While mounting behavioral evidence indicates that marijuana plays a role in cross-sensitization, this study finds the “how”: a neurochemical pathway by which the change occurs in the prefrontal cortex. Scherma et al. caution against overlooking limitations in their work, like the use of rodents, a synthetic cannabinoid instead of smoking rats4 or THC, the lack of “self-administration” for the drugs, and relying on tissue instead of cell type for neurobiological changes. These authors, including a Nobel-Prize winning researcher, also warn, “substance use disorders do not develop from a single drug encounter but require repeated exposures that result in enduring epigenetic and synaptic changes.” This research team studied the effects of a cannabinoid on cocaine cross-sensitization only, not on the development of cocaine use disorders. Further studies are needed and are in progress. And researchers, supported by NIDA, have also raised alarms about youth marijuana smoking and vaping.
Substance use has been described as hijacking5 the brain through the mesocorticolimbic reward pathways usually activated after performance of species survival behaviors like eating or sex. This system changes during child and adolescent development and parenting might be thought of as developing new connections and learning to modulate and control the search for reinforcement or pleasure. Direct effects of substance use during development can confuse and alter the brain’s reinforcement system. These drugs have indirect effects on normal development as use takes time, energy, and commitment, and preoccupation with substances is not easily reversed through treatment or new learning. Some of the most alarming and recent studies by NIDA researchers have warned that exposure to THC in utero can produce sensitizing effects and changes lasting after conception and birth. The most recent data shows that parental THC exposure alters male offspring sensitivity to heroin, making it much more compelling . NIDA scientists conclude that mild to moderate cannabis use during adolescence may also alter heroin abuse liability for males in the subsequent generation. Fathers passing on addiction liability to their sons is a completely new area of scientific study. Marijuana may be sensitizing for cocaine, heroin, and other substances.6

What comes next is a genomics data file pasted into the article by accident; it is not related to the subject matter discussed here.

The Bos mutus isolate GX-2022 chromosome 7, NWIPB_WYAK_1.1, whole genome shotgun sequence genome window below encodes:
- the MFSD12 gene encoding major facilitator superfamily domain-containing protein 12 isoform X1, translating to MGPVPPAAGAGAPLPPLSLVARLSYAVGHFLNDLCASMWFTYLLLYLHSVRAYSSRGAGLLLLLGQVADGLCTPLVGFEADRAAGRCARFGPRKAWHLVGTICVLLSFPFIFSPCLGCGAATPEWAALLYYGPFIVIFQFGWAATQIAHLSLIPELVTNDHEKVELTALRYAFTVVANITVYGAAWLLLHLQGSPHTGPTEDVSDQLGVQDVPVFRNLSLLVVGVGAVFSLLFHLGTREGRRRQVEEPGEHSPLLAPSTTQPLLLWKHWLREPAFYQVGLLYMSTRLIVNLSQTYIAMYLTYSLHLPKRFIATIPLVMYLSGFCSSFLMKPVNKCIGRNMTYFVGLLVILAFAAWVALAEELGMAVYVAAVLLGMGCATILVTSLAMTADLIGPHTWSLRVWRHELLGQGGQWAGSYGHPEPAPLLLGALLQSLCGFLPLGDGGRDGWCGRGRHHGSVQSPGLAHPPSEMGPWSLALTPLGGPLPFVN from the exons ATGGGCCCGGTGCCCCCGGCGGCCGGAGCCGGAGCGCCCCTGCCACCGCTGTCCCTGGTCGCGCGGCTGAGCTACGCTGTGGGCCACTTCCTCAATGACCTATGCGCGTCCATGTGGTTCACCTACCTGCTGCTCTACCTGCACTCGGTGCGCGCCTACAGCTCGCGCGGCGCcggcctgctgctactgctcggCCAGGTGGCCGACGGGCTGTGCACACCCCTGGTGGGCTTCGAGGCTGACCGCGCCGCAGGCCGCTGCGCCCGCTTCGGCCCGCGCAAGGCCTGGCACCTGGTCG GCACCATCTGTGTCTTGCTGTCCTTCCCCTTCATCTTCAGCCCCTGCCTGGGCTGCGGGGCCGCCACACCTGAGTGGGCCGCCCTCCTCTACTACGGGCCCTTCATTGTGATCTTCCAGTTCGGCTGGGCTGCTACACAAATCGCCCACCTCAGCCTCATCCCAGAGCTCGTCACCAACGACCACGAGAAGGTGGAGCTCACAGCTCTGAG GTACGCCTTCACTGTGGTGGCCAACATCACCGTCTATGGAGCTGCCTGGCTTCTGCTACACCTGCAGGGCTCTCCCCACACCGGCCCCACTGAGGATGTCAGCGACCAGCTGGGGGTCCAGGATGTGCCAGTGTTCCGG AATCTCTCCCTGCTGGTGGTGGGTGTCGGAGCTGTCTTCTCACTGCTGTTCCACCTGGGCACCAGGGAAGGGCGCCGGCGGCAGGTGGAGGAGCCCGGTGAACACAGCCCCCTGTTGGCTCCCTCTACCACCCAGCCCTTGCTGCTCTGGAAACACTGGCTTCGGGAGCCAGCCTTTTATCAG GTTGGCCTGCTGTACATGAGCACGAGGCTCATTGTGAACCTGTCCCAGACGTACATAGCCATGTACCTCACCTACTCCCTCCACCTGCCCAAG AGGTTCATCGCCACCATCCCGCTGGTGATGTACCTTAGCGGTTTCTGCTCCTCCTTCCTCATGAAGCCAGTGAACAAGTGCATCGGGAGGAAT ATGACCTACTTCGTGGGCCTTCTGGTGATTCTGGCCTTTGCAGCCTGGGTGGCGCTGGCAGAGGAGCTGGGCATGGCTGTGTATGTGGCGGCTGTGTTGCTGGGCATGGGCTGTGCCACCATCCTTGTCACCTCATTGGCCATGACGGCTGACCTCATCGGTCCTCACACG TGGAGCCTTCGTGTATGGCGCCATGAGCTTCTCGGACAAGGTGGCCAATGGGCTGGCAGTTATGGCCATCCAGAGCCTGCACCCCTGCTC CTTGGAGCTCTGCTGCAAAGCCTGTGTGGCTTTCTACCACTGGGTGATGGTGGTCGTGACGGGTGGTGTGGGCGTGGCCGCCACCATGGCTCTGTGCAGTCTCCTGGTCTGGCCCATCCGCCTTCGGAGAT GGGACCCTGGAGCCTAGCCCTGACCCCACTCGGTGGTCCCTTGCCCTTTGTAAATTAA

Drs. Denise and Eric Kandel have warned that early use of one drug is likely to sensitize and make other drugs more compelling, with less control over later use. This work, now replicated and extended in recent human studies, is very hard to ignore.
Other researchers have studied at-home or environmental exposures, like second and third-hand smoking. These are essentially first-hand use without “consent”. Smoking in the home might have sensitizing effects on children and adolescents. Smoking is both highly addictive as a route of drug administration and dangerous in itself, especially in the COVID-19 era. NIDA Director Dr. Nora Volkow has warned about heightened virus risks from Marijuana, tobacco, and vaping use.
Scherma et al. also say that their study should emphasize the importance of understanding marijuana’s effects “Given the current increase in permissive societal and legal attitudes toward cannabis use”. Cannabis laws, research, and opinions are colored by the existing availability of tobacco and alcohol and lack of national clarity on the medicinal and euphoric value of use. Whatever the merits of changing attitudes on an overall policy level, studies like this one help us remember that FDA scientific studies, like those insisted on for COVID cures and treatments, should be added to marijuana legalization discussions. Legalization and widespread use of cannabis means that we will be surprised but also find answers to questions through field testing experiments, such as how marijuana differentially affects different people, future drug use, polydrug use, depression 7 and trauma. We have learned a great deal and have more to learn about Cannabidiol, or CBD. CBD, a pharmacological preparation of marijuana, has already been proven safe and effective for some rare seizures and may be found through additional study to be “medication” for other diseases. CBD has also been shown to have promise as a treatment for patients with opioid use disorders in early studies of precipitated craving and anxiety.8
Marijuana-related questions are complicated. As we have learned during this COVID-19 pandemic, medications need careful evaluation before being considered for use. Ballot initiatives might have led to Chloroquine and Hydroxychoroquine approval for the treatment of COVID-19. Random assignment, prospective, double- blind placebo controlled studies are the gold standard, and medications should be considered dangerous until proven safe and effective. To answer complicated questions with more certainty, we’ll need human clinical trials like those submitted to the FDA for CBD and rare pediatric seizure disorders—studies including men and women, the old and young, pregnant women and fetuses, and children, adolescents, and young adults.